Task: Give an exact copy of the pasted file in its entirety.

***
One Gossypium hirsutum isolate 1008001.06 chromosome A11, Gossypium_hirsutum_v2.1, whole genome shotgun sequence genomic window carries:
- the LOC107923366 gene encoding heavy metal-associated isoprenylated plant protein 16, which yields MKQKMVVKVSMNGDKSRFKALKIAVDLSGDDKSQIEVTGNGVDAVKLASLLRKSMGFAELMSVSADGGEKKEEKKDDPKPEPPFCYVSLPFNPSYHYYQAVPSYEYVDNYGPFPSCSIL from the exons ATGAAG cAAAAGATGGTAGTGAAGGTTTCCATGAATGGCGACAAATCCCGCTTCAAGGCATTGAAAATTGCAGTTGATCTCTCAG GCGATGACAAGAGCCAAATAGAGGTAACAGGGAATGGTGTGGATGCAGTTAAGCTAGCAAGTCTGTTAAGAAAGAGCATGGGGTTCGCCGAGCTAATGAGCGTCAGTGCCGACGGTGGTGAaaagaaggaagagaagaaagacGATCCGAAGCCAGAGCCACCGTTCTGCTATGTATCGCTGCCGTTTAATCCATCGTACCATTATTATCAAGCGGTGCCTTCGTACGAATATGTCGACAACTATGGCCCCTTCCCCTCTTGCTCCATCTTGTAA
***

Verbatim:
One Gossypium hirsutum isolate 1008001.06 chromosome A11, Gossypium_hirsutum_v2.1, whole genome shotgun sequence genomic window carries:
- the LOC107923366 gene encoding heavy metal-associated isoprenylated plant protein 16, which yields MKQKMVVKVSMNGDKSRFKALKIAVDLSGDDKSQIEVTGNGVDAVKLASLLRKSMGFAELMSVSADGGEKKEEKKDDPKPEPPFCYVSLPFNPSYHYYQAVPSYEYVDNYGPFPSCSIL from the exons ATGAAG cAAAAGATGGTAGTGAAGGTTTCCATGAATGGCGACAAATCCCGCTTCAAGGCATTGAAAATTGCAGTTGATCTCTCAG GCGATGACAAGAGCCAAATAGAGGTAACAGGGAATGGTGTGGATGCAGTTAAGCTAGCAAGTCTGTTAAGAAAGAGCATGGGGTTCGCCGAGCTAATGAGCGTCAGTGCCGACGGTGGTGAaaagaaggaagagaagaaagacGATCCGAAGCCAGAGCCACCGTTCTGCTATGTATCGCTGCCGTTTAATCCATCGTACCATTATTATCAAGCGGTGCCTTCGTACGAATATGTCGACAACTATGGCCCCTTCCCCTCTTGCTCCATCTTGTAA